A World Champion, Soldier, and True Southern Man: The Story of Sam Kendricks
Many know the athlete, some know the soldier, but few know the man that is Sam Kendricks. From small-town Mississippi to the No. 1-ranked track and field athlete in the world, Sam Kendricks is a million anecdotes wrapped into one phenomenal person.
OXFORD, Miss.– I walked into the Overby Auditorium on the Ole Miss campus this morning excited to hear from Sam Kendricks, an Oxford native, Ole Miss alum, US Army First Lieutenant, and World Champion in the pole vault. With no real prior knowledge of track and field, I strolled in expecting to see an athlete dressed in a Nike tracksuit, ready to run out and train as soon as we finished. Instead, I saw a stoic military man who almost resembled Crocodile Dundee.
Dressed in Ariat boots, Wrangler jeans, a Carhartt work shirt, and with a knife strapped to his belt, Sam Kendricks instantly intrigued me. Before the program began, he was striking up conversations with people from across the audience, asking our names, making connections, and showing us his congenial personality — one that can’t help but make you smile.
Behind the Medals
Sam Kendricks was born and raised in Oxford, Mississippi. He competed in track and field at Oxford High School under the coaching of his father, a retired Captain in the United States Marine Corps. In 2009, Sam broke the Mississippi state pole vault record, jumping 17 feet. However, despite his incredible success in high school, college track and field programs did not come calling. Ole Miss was his lone scholarship offer, something for which Sam is still incredibly grateful.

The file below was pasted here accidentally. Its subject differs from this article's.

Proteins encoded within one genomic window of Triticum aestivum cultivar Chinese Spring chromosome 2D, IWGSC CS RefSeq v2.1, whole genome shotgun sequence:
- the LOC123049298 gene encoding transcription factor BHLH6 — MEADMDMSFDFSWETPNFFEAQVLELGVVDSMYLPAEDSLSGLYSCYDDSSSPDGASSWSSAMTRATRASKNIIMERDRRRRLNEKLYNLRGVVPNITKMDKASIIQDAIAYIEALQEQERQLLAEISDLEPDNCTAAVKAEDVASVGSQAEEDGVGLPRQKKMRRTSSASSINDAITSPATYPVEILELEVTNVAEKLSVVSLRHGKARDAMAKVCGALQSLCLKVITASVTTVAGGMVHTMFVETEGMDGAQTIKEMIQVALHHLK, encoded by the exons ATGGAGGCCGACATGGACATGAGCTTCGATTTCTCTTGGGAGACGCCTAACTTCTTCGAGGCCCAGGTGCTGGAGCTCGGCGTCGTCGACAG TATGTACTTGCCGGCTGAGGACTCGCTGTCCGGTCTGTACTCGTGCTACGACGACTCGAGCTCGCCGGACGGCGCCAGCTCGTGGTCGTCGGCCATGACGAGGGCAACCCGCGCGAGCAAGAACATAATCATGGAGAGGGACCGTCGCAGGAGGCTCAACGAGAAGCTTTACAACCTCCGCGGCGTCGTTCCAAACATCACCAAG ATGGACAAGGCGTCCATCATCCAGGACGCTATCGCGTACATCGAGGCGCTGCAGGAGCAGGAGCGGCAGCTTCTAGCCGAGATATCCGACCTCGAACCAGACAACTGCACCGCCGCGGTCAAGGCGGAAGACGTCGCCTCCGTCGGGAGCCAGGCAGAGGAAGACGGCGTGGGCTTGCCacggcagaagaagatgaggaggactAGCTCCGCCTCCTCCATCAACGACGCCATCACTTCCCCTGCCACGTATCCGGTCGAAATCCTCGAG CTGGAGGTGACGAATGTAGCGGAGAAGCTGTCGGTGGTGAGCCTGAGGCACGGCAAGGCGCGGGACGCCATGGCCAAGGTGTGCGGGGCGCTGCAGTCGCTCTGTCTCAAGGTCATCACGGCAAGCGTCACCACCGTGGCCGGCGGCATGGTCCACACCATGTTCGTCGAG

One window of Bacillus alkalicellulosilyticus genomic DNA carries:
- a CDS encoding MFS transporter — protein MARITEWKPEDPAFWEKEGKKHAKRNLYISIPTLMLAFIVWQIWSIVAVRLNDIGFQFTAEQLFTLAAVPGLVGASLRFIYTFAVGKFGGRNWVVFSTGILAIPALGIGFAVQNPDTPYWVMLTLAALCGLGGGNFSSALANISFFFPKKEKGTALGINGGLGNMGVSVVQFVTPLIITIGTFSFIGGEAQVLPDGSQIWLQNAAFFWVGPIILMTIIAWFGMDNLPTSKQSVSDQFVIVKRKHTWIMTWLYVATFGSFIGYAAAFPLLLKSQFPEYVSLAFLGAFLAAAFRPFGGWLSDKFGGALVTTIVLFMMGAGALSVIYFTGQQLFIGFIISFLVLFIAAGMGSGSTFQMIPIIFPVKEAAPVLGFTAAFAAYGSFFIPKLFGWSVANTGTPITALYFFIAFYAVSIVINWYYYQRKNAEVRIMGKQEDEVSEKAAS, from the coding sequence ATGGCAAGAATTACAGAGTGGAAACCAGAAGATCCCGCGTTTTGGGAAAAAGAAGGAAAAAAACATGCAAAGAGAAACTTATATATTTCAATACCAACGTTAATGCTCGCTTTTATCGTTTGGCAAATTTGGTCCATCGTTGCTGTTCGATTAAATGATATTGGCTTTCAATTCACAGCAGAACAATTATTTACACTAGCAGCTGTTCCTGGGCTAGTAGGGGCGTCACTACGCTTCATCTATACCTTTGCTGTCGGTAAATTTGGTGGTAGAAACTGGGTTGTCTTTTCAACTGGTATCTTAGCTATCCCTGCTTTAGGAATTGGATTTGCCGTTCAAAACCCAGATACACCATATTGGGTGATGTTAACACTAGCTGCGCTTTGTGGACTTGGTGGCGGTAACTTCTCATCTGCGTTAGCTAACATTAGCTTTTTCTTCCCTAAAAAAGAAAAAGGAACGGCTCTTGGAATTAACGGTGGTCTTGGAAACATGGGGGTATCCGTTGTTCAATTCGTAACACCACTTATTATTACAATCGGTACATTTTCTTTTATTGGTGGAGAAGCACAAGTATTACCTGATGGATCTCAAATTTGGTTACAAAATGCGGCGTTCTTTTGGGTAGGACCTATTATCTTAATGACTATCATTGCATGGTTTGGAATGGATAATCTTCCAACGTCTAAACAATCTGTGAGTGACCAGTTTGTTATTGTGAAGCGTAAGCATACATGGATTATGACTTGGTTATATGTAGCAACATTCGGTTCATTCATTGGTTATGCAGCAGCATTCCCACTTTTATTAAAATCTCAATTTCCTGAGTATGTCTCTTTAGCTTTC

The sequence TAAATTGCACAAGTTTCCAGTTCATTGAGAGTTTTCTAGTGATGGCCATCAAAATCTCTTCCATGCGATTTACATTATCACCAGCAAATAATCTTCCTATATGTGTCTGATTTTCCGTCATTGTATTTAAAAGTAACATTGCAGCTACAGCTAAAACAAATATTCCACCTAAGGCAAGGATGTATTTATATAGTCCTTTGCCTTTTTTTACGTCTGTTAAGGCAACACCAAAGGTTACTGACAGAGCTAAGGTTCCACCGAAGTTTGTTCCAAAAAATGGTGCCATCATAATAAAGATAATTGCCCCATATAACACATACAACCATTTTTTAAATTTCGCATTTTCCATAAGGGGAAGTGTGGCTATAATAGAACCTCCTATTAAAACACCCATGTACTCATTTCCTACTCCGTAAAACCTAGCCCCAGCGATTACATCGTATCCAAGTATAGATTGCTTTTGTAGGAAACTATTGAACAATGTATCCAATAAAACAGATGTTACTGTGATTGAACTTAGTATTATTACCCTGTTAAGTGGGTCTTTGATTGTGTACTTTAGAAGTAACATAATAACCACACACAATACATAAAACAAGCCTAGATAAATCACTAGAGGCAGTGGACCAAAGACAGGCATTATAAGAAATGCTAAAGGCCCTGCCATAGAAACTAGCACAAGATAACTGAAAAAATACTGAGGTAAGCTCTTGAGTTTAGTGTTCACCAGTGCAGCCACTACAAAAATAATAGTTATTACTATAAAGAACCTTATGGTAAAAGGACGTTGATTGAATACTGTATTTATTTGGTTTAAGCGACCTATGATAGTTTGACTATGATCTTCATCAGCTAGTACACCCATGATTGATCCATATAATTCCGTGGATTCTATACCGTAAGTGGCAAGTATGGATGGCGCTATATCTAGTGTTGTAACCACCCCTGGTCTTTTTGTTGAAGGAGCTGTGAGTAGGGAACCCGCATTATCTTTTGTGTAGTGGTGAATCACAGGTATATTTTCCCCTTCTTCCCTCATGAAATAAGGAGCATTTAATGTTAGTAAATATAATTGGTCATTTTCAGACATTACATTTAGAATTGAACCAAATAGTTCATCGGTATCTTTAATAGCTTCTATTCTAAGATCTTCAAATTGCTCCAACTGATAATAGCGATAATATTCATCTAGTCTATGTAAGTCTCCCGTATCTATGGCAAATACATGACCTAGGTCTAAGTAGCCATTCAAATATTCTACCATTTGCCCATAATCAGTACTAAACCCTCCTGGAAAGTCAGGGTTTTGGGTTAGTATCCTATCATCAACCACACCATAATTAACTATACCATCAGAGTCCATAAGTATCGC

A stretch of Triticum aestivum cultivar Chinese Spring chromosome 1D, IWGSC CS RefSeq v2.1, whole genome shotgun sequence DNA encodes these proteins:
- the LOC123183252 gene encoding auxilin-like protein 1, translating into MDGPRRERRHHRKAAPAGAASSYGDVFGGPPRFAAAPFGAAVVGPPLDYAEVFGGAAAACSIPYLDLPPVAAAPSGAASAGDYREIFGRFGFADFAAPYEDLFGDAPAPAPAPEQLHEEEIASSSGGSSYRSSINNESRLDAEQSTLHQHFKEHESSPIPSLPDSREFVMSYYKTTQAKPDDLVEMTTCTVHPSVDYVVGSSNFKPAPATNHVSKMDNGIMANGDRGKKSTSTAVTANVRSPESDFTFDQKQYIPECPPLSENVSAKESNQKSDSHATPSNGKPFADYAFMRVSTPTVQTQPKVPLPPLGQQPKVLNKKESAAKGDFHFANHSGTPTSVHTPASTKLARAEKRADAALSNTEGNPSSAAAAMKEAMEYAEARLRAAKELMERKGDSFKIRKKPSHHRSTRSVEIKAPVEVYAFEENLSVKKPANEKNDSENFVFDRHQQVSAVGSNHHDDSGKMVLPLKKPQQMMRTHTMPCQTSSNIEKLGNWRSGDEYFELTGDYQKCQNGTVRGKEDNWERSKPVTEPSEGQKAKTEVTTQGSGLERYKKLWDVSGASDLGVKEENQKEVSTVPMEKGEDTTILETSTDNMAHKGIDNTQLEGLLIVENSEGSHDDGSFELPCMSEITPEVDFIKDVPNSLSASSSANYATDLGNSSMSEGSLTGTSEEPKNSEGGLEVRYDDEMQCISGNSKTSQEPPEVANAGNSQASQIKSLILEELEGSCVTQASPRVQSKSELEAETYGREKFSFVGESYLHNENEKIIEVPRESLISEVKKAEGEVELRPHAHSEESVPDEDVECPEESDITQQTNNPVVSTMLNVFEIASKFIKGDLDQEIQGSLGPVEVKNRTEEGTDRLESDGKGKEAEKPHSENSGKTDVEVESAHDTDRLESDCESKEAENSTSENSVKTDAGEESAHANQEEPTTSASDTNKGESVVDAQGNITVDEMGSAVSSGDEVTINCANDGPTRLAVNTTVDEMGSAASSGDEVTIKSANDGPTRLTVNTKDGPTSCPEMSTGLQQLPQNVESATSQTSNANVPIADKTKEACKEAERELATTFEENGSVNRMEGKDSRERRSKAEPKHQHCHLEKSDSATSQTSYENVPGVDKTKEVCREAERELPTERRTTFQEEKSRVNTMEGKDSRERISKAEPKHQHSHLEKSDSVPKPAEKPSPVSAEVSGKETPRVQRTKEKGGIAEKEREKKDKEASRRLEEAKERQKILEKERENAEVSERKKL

“I got to go to school, then come home for Sunday dinner,” Sam said of his time at Ole Miss.
The discipline and purpose he still exhibits to this day are something he attributes to his father, a man who would wake his twin sons up early every morning to run and take care of their animals. The hard work and the routine to which Sam became accustomed led him to the ROTC program at Ole Miss, something he did while also training as a high-level pole vaulter.
If you listen to Sam talk long enough, you’ll hear him say that he is no stud athlete. He comments that he’s still never beat his twin brother in those early morning runs and that his wife Leanne, also a former track and field athlete at Ole Miss, is the real athlete in their marriage. However, he does recognize that what he lacked in athleticism he made up for in determination.
Between ROTC, training for the pole vault, and chasing his future wife, “I was always tired, but it made me hard as a rock,” says Sam.
He also explained his determination and how that led to incredible success.
“Buy into something and seek the knowledge that accompanies it,” Sam tells us. “You’ll become something different, and you’ve gotta be OK with that.”
In Sam’s case, that “‘something different” was becoming a two-time NCAA champion, two-time SEC champion, 2016 Olympic Bronze medalist, and a 2017 and 2019 gold medalist at the World Championships in London and Doha, Qatar.
After winning the 2013 and 2014 NCAA Championships, Sam turned pro in 2014, launching himself into an uber-competitive sport that doesn’t garner public attention like football or baseball.
But that’s how Sam likes it.
He told our audience that outside of Oxford, MS where he’s a hero, he’s only been publicly recognized a handful of times, almost every time coming right after a medal was hung around his neck.
To the average person, Sam is most widely known for a brief moment in time at the 2016 Olympic prelims. While racing towards the pole vault pit, seconds away from a jump that would make-or-break his future with Team USA, the National Anthem rang out in the stadium. Without hesitation, First Lieutenant Sam Kendricks stopped dead in his tracks, dropped his pole, and stood at attention while the anthem played.
It was a moment that went viral and introduced Sam Kendricks to millions of non-track and field fans across the globe.
When I asked about that moment, Sam didn’t hesitate to reply.